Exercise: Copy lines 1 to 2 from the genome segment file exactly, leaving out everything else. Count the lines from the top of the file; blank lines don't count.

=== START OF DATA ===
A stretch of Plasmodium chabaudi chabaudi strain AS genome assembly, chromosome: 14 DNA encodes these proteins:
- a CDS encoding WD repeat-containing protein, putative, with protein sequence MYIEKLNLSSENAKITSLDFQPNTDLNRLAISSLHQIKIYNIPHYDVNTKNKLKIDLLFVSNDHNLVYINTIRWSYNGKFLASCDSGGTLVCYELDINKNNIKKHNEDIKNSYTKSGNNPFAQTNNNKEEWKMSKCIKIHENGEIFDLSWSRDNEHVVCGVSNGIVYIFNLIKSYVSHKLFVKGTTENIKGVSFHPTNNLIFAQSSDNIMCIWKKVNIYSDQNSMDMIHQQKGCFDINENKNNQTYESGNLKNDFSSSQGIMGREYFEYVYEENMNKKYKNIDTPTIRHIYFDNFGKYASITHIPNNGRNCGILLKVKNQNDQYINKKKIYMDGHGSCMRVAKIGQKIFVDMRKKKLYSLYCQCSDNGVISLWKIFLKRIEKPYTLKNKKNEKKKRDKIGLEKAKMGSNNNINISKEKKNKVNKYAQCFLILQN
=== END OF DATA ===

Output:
A stretch of Plasmodium chabaudi chabaudi strain AS genome assembly, chromosome: 14 DNA encodes these proteins:
- a CDS encoding WD repeat-containing protein, putative, with protein sequence MYIEKLNLSSENAKITSLDFQPNTDLNRLAISSLHQIKIYNIPHYDVNTKNKLKIDLLFVSNDHNLVYINTIRWSYNGKFLASCDSGGTLVCYELDINKNNIKKHNEDIKNSYTKSGNNPFAQTNNNKEEWKMSKCIKIHENGEIFDLSWSRDNEHVVCGVSNGIVYIFNLIKSYVSHKLFVKGTTENIKGVSFHPTNNLIFAQSSDNIMCIWKKVNIYSDQNSMDMIHQQKGCFDINENKNNQTYESGNLKNDFSSSQGIMGREYFEYVYEENMNKKYKNIDTPTIRHIYFDNFGKYASITHIPNNGRNCGILLKVKNQNDQYINKKKIYMDGHGSCMRVAKIGQKIFVDMRKKKLYSLYCQCSDNGVISLWKIFLKRIEKPYTLKNKKNEKKKRDKIGLEKAKMGSNNNINISKEKKNKVNKYAQCFLILQN